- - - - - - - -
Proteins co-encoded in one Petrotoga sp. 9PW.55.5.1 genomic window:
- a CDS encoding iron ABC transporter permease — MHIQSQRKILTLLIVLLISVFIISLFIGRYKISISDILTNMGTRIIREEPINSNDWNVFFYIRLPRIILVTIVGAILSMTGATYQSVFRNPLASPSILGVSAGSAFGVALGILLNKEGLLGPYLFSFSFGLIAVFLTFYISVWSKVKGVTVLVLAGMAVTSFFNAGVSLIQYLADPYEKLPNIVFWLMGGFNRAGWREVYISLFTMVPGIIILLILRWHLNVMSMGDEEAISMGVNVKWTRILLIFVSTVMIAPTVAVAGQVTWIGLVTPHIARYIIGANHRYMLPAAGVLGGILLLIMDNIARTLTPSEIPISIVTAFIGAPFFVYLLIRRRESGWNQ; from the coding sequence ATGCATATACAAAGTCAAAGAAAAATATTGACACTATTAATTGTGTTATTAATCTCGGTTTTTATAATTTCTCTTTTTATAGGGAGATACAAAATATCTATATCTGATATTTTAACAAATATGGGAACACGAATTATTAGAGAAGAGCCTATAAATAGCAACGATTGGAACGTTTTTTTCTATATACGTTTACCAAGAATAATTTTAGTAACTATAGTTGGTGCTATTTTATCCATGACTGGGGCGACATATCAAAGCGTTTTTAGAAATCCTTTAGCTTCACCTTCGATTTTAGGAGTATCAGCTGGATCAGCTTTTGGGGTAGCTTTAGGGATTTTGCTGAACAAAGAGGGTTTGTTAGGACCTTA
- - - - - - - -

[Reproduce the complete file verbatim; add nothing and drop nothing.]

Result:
Proteins co-encoded in one Petrotoga sp. 9PW.55.5.1 genomic window:
- a CDS encoding iron ABC transporter permease — MHIQSQRKILTLLIVLLISVFIISLFIGRYKISISDILTNMGTRIIREEPINSNDWNVFFYIRLPRIILVTIVGAILSMTGATYQSVFRNPLASPSILGVSAGSAFGVALGILLNKEGLLGPYLFSFSFGLIAVFLTFYISVWSKVKGVTVLVLAGMAVTSFFNAGVSLIQYLADPYEKLPNIVFWLMGGFNRAGWREVYISLFTMVPGIIILLILRWHLNVMSMGDEEAISMGVNVKWTRILLIFVSTVMIAPTVAVAGQVTWIGLVTPHIARYIIGANHRYMLPAAGVLGGILLLIMDNIARTLTPSEIPISIVTAFIGAPFFVYLLIRRRESGWNQ; from the coding sequence ATGCATATACAAAGTCAAAGAAAAATATTGACACTATTAATTGTGTTATTAATCTCGGTTTTTATAATTTCTCTTTTTATAGGGAGATACAAAATATCTATATCTGATATTTTAACAAATATGGGAACACGAATTATTAGAGAAGAGCCTATAAATAGCAACGATTGGAACGTTTTTTTCTATATACGTTTACCAAGAATAATTTTAGTAACTATAGTTGGTGCTATTTTATCCATGACTGGGGCGACATATCAAAGCGTTTTTAGAAATCCTTTAGCTTCACCTTCGATTTTAGGAGTATCAGCTGGATCAGCTTTTGGGGTAGCTTTAGGGATTTTGCTGAACAAAGAGGGTTTGTTAGGACCTTA